Tables must be turned in favour of sexual exploitation victims

Anne Longfield
Monday, September 15, 2014

Will 2014 mark a watershed year for vulnerable children in Britain? A watershed when, finally, the bleak reality of sexual abuse and exploitation that has for too long gone unchallenged, is recognised? A watershed when the institutions and bodies that have all too often turned a blind eye or, worse, been part of the network of cover-up, are at last held to account and change the way they work? And a watershed for the way that we all as individuals and communities view children and offer them the support and protection they need?

In a month when child sexual exploitation (CSE) has dominated headlines, we must ensure there is both the will and the determination at the highest levels to make this happen.

Behind the statistics are shattered lives. The number of victims in Rotherham is estimated at 1,400. Every one of these is or was a child. Every one of these children was let down by the authorities that were supposed to be protecting them. Professor Alexis Jay's Independent Inquiry into Child Sexual Exploitation in Rotherham found that even today there is little or no specialist support for the victims who suffered appalling abuse, despite their acute distress.

In a number of cases, children and young people had pregnancies, miscarriages and terminations. Some of the babies born were removed from their mothers under care orders, causing further trauma when contact was severed. Some young abuse victims have become addicted to alcohol, drugs or self-harm in an effort to block out some of the pain.

For others, the mental scars were simply too much to live with and they were driven to the point of suicide.

The reports of how these children were let down are difficult to read. Let us imagine then how difficult these experiences were - and are - to endure. We shouldn't fool ourselves that Rotherham and other areas where cases have emerged to date are the only areas where it is happening. So much is unreported and the full scale of this systemic failure to protect some of the most vulnerable children may never be known.

Professor Jay's inquiry shone a much-needed spotlight on a gamut of serious failings. Failures involving child protection services, social workers, police officers and local councillors - institutions and individuals whose remit is to implement measures and enforce laws that help children to stay safe. The question has to be asked as to whether these services are fit for purpose. Are the drastic cuts in public sector budgets combining with an over-emphasis on bureaucracy and siloed working to create a system that is unworkable?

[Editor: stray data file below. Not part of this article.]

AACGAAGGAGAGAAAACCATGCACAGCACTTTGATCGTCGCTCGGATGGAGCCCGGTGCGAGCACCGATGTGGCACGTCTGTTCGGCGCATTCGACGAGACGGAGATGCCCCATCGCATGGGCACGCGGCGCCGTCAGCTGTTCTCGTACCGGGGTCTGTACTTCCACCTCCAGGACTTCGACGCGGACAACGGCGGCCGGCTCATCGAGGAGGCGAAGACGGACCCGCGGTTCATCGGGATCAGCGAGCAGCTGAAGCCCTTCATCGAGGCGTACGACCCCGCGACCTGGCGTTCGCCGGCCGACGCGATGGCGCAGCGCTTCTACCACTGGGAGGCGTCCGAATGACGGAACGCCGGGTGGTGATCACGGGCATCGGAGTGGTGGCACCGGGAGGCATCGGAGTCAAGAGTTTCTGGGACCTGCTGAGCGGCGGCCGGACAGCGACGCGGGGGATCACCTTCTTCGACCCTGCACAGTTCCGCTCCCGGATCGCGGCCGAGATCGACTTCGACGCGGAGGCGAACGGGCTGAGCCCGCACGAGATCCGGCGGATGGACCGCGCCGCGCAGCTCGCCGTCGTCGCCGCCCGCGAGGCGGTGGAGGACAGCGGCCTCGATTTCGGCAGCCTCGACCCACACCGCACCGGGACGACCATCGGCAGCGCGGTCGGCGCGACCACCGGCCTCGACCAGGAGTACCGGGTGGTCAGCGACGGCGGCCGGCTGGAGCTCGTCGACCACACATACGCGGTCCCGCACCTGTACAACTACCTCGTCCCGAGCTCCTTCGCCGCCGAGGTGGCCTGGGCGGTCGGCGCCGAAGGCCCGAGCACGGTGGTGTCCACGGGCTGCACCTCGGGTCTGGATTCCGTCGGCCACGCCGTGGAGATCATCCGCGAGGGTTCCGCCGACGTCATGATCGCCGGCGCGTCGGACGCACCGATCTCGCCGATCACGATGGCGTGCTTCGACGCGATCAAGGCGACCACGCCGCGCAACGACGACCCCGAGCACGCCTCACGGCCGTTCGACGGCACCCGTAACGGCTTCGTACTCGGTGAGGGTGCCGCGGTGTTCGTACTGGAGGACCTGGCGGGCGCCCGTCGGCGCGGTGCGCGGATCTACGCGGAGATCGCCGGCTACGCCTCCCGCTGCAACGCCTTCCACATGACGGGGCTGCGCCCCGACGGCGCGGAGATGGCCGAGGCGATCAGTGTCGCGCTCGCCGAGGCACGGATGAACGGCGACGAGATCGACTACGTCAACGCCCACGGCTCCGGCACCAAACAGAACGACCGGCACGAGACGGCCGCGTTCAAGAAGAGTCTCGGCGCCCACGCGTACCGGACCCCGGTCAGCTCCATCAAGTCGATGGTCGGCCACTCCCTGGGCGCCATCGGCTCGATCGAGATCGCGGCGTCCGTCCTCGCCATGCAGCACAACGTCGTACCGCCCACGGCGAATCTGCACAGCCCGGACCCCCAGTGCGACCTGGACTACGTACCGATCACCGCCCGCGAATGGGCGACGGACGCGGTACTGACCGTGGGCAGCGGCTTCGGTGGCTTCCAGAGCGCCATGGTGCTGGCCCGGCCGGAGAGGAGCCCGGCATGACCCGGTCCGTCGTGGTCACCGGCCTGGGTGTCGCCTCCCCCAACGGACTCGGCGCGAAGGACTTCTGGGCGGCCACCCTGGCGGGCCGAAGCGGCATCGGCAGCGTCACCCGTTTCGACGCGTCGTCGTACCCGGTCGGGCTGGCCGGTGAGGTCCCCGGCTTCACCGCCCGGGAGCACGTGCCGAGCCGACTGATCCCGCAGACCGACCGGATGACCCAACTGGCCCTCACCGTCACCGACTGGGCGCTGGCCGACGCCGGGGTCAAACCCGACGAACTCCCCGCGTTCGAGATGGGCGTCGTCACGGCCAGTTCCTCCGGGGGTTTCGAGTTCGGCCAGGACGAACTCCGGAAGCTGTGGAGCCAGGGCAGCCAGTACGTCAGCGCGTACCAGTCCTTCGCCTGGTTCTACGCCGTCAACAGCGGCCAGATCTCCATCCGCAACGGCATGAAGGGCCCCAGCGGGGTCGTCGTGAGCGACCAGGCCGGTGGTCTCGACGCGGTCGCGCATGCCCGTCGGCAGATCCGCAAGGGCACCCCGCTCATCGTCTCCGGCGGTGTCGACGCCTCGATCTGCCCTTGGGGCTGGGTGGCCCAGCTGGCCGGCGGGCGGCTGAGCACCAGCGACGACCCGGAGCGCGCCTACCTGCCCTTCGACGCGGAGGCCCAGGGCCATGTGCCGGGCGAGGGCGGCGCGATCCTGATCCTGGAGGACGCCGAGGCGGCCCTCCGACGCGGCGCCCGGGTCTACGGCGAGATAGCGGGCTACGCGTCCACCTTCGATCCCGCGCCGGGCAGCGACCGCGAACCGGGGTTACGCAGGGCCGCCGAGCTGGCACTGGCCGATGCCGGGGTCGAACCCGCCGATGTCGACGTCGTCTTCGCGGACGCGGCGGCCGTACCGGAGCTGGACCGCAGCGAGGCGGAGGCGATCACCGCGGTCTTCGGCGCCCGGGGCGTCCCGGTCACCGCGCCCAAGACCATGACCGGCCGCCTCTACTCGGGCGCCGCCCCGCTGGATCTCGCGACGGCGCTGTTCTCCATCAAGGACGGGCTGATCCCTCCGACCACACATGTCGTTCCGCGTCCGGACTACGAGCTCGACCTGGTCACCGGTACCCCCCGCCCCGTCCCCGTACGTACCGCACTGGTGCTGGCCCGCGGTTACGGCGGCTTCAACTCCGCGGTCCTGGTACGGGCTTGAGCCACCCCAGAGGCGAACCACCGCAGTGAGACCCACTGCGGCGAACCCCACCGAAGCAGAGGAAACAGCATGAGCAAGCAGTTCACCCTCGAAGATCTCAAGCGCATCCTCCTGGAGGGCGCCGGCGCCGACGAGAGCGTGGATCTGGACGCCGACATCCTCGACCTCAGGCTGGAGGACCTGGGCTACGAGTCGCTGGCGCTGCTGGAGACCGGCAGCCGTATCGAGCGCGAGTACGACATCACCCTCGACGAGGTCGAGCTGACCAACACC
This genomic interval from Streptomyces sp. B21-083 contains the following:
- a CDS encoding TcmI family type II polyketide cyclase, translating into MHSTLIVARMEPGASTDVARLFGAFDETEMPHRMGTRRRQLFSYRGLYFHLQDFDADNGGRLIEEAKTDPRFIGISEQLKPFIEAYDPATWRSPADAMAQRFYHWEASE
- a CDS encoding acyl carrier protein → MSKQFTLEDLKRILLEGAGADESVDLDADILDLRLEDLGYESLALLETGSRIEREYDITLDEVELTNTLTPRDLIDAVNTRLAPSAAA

The great innovations in some areas and the optimist in me suggest this is not the case generally, but there does seem to be areas with all of the problems and few of the tools to resolve them that are in danger of being left behind.

The findings in Rotherham must produce the critical tipping point to create the transformative services we know are desperately needed. Reform to our public services has to be able to deliver the seismic shift in culture that the multitude of special case reviews has failed to achieve. It must reshape services around the needs of the child.

Now that Fiona Woolf has been appointed as chair of the inquiry into allegations of historical child abuse, the investigation can get under way. But the remit of the inquiry, spanning decades, is huge and no time limit has been set for it to report. It is also likely to be looking backwards on what has happened rather than focusing on the harrowing experiences that are still a reality for victims of CSE today.

4Children has written to Prime Minister David Cameron calling for him to establish a high level, standalone inquiry into the extent of CSE in Rotherham and other areas, and answer questions about how and why services that are supposed to protect children continue to fail them. This Cobra-style inquiry, chaired by the PM, would be given a deadline to reflect the urgent action needed to help children still suffering and prevent more children from becoming victims.

Children must be listened to and their warnings must never be ignored when this kind of abuse is reported. Perpetrators of child sexual exploitation rely on silence and people turning a blind eye towards things happening that don't seem quite right. Parents and communities must also play their part through their attitudes and actions.

CSE is based on an imbalance of power between a perpetrator and their victim. Now the tables need to be turned in favour of the victims, with the people who have the power to prevent it taking action to stop this horrific abuse.

Anne Longfield OBE is chief executive of 4Children